Suddenly Someone: Nobodies find fame in politics
Forget reality TV. The presidential campaign could be just the ticket from nowhere to notoriety.
It can be done with a heartfelt story. An off-hand remark. Or simply by having a distant connection to someone who's Somebody.
Think Sandra Fluke. She was just another outspoken college student before her defense of insurance coverage for birth control drew biting ridicule from conservative commentator Rush Limbaugh and then a sympathetic phone call from the president. Now she's got more than 35,000 Twitter followers.
Think Joe the Plumber, aka Samuel Wurzelbacher. The Ohio worker rocketed to the center of the 2008 presidential campaign after John McCain decided to play up his encounter with candidate Barack Obama over taxes. A poll at the height of the campaign found 84 percent of Americans knew that Joe the Plumber was campaigning for McCain. Now he's running for Congress.
Think Mercede Johnston.
Sarah Palin's daughter's ex-fiance's little sister managed to parlay her tangential connection to the 2008 race into a four-page photo spread in Playboy last year in which she said the 2008 GOP vice presidential candidate "screwed my whole family up."
No, it doesn't take much to claim at least a fleeting moment of political fame — for good or ill.
"It's like the fairy godmother of media taps you on the head and says, 'Oh, we're going to pay attention to you for a little while,'" says Leo Braudy, a University of Southern California professor who wrote a book on the history of fame.
"Some people shrug it off," Braudy says. "Other people are destroyed by it."
And some, like Wurzelbacher, try to prolong their moment as long as possible.
Six tips on how to make yourself a political Somebody:
BECOME A SYMBOL
It's all about turning yourself into a symbol of something bigger. Candidates are like moths to a flame when they hear a story from ordinary people that they can use to make a political point.
Example: Winifred Skinner. The 79-year-old great-grandmother met Democratic presidential nominee Al Gore when he was campaigning in Iowa in 2000 and told him that she collected soda cans to help pay for her heart medication and other prescription drugs. Gore liked her story so much he brought her to his debate with George W. Bush in Boston, and mentioned her twice. Soon her life was under a microscope, with critics questioning why she didn't get more help from her well-off son.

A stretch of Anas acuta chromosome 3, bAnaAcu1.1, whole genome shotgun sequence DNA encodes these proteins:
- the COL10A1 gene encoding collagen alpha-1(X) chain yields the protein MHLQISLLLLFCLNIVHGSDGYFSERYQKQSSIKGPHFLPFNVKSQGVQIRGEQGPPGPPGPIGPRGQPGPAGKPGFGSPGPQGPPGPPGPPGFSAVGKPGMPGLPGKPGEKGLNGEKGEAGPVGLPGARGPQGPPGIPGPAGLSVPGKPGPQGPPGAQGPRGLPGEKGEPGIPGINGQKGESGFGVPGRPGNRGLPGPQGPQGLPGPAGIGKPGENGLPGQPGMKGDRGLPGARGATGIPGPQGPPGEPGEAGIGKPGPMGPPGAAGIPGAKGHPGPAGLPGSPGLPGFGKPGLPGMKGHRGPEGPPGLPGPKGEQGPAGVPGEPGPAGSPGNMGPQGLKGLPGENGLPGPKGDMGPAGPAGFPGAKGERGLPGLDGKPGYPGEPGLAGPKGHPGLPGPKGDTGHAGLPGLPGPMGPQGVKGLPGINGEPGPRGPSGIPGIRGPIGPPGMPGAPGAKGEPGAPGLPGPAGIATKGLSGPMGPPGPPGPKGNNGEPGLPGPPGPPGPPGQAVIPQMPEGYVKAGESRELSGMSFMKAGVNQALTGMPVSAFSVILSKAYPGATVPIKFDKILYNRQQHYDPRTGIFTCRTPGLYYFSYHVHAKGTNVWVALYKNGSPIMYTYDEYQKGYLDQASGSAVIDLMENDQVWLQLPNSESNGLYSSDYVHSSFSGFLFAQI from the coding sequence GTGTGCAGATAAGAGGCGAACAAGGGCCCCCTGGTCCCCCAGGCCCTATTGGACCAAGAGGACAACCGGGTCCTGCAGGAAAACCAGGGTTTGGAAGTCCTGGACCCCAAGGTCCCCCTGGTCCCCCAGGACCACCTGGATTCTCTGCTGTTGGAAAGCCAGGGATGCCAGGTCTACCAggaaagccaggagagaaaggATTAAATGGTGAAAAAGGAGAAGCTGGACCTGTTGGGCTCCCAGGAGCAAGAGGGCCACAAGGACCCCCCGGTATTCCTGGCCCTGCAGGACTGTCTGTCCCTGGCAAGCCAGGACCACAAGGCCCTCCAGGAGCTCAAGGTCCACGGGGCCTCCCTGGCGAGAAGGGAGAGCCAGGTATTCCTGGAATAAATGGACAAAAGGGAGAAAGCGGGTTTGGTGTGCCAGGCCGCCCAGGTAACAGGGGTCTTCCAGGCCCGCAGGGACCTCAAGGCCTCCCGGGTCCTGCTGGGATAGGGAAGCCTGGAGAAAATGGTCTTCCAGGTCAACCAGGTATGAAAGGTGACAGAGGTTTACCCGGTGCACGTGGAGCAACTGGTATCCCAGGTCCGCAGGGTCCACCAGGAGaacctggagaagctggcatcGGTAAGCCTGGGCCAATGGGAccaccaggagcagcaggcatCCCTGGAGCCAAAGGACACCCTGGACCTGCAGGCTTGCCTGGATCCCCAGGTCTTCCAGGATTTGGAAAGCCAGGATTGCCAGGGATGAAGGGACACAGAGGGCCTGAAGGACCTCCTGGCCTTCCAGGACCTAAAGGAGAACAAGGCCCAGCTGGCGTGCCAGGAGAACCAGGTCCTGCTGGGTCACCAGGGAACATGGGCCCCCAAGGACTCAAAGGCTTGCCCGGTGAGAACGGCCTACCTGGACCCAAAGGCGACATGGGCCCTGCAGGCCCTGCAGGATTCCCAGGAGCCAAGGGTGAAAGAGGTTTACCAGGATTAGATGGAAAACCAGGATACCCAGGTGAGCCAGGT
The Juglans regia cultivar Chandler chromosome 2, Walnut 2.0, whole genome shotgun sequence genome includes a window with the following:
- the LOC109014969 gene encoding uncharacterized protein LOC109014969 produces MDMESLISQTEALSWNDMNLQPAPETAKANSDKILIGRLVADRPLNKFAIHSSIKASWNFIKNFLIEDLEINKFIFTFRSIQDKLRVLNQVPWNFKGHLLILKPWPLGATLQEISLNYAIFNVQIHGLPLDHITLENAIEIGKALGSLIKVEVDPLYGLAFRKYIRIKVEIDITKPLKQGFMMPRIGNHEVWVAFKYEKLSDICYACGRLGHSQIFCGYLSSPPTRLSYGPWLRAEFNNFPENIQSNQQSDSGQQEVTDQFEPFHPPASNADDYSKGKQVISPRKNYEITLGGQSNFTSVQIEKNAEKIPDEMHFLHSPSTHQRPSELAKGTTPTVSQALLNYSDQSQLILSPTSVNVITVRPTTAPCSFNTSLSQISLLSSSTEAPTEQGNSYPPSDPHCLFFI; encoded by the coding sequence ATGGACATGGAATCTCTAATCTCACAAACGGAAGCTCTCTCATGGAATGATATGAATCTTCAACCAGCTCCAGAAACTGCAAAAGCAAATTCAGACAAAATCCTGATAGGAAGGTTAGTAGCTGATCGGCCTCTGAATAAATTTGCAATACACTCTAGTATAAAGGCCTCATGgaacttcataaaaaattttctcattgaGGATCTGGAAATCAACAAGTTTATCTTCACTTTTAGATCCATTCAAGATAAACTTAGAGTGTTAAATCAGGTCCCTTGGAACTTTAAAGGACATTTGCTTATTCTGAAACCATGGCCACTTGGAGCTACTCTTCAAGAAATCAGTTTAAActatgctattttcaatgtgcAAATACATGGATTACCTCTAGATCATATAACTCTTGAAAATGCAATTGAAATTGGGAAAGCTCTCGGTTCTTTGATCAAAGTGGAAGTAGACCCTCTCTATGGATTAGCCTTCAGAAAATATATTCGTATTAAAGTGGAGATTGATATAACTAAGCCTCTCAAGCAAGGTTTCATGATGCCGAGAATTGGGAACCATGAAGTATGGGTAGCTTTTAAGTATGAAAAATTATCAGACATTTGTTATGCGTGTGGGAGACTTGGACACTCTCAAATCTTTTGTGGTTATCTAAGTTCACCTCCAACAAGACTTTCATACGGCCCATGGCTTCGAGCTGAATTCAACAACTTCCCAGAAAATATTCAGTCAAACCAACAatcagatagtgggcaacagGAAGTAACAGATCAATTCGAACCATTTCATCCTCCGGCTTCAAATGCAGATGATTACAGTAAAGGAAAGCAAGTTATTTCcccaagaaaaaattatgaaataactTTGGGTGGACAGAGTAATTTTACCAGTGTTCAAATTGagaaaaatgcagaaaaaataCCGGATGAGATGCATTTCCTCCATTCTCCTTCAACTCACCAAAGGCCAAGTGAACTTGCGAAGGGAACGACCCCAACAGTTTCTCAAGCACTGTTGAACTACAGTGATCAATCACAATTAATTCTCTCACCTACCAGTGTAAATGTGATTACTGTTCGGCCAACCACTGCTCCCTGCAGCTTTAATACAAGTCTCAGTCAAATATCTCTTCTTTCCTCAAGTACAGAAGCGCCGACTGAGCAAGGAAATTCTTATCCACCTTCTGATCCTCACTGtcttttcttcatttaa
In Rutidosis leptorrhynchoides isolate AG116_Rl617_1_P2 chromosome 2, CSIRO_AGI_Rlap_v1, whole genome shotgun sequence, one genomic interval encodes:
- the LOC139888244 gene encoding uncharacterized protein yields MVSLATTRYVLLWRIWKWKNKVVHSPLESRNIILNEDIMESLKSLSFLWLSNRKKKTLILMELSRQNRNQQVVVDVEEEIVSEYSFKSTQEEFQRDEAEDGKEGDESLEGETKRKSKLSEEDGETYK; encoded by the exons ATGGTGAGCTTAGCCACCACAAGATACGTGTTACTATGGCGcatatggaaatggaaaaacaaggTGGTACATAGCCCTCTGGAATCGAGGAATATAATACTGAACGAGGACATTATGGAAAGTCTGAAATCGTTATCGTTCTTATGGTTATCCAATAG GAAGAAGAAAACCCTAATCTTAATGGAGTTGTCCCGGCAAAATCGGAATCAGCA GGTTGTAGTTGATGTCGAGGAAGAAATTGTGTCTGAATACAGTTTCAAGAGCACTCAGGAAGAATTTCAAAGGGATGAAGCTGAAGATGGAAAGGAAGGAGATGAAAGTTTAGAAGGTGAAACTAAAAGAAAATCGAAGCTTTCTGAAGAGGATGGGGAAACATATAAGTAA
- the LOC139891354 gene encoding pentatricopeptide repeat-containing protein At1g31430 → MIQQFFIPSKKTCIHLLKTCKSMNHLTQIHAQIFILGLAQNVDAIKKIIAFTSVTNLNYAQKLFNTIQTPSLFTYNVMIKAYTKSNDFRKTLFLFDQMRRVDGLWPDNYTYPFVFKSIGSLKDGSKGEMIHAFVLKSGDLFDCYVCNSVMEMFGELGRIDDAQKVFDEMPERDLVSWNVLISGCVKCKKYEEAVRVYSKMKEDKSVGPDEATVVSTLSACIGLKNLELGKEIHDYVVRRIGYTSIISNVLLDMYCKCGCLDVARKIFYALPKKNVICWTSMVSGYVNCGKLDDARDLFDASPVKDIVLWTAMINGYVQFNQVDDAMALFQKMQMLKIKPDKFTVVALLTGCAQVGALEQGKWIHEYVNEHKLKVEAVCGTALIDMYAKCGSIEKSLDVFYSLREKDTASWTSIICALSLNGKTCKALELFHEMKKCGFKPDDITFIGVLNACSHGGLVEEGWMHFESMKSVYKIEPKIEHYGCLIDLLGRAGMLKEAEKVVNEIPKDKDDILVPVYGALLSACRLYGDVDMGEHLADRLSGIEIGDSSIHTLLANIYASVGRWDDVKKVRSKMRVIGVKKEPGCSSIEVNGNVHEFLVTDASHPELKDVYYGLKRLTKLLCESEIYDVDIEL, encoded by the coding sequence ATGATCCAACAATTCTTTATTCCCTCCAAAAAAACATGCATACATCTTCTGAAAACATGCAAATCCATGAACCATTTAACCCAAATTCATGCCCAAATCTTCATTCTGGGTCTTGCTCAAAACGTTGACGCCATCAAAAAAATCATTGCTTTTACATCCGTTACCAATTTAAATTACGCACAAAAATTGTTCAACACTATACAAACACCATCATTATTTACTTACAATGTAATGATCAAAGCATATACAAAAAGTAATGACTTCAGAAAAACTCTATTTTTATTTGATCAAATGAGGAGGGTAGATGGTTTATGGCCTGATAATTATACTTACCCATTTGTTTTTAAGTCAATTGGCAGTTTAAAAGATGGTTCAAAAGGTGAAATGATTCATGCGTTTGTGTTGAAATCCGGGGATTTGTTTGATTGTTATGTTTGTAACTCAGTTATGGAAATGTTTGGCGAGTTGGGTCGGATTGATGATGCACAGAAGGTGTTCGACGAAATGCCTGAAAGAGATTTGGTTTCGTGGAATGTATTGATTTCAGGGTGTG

SAY SOMETHING OUTRAGEOUS
The more shameless the better. It's catnip to candidates who are always in need of something new to howl over.
Example: Hilary Rosen. The Democratic consultant was just another talking head on cable TV until she questioned Ann Romney's standing to talk about the economic challenges facing women, saying the GOP candidate's wife had "never worked a day in her life." Republicans seized on the dismissive comment and even Barack and Michelle Obama hastened to distance themselves from it. Rosen apologized. Ann Romney was later overheard calling Rosen's comment an "early birthday present."
MILK YOUR PEDIGREE
For good or ill, the Palin and Johnston clans have masterfully leveraged their ties to Sarah Palin into more than a few moments of fame. Bristol Palin landed a spot on "Dancing With the Stars," among other media gigs. There's a rich tradition of relatives glomming on to the political spotlight.
Example: Billy Carter. Jimmy Carter's little brother cultivated the image of a Southern good old boy when Carter ran for president in 1976 and used it to land a job promoting Billy Beer.
PANDER TO ANIMAL LOVERS
Candidates know just about any animal is good for some votes. The pets of all recent presidents have achieved minor celebrity status.
Examples: Bo Obama, the president's Portuguese water dog, has appeared in campaign ads.
George H.W. Bush argued during the 1992 campaign that "my dog Millie knows more about foreign affairs than these two bozos," referring to Democratic nominee Bill Clinton and running mate Gore.
Millie got a book deal.
START A LOVE TRIANGLE
Candidates will try hard to keep their extramarital exploits a secret, but there's a long list of "other women" who've ended up in the glare.
Examples: Rielle Hunter. The mistress to John Edwards during his unsuccessful campaign for the Democratic nomination in 2008 is just one of the latest to resist, and later embrace, the public attention. After initially hiding out, she went on Oprah Winfrey's show and posed for photos for GQ. Now she's on the witness list at Edwards' ongoing trial.
Donna Rice. In 1987, Democratic presidential candidate Gary Hart taunted reporters to check up on his conduct after rumors surfaced that he was having an affair. Soon a photo emerged of Hart sitting on a dock with Rice on his lap near a yacht named Monkey Business. That ended Hart's campaign.
Rice became a spokesmodel for No Excuses jeans, said she turned down big bucks from Playboy and went on to serve as an advocate for children's online safety.
Candidates trying to look tough on crime love nothing better than to find a new heinous criminal to kick around.
Example: Willie Horton. In 1988, Republican operatives went after Democratic presidential candidate Michael Dukakis with ads displaying a photo of Willie Horton, a convicted murderer who raped a woman while out on weekend furlough under a program that Dukakis had supported as Massachusetts governor.
No one's advocating that as the pathway to fleeting fame. But even a small slipup could do the trick.
When college student Kolbi Zerbest's cup of yogurt splashed the president's pants during his visit to Colorado this week, Obama laughed it off and told Zerbest she had "a good story to tell."
She did — on the "Today" show.
AP Deputy Director of Polling Jennifer Agiesta contributed to this report.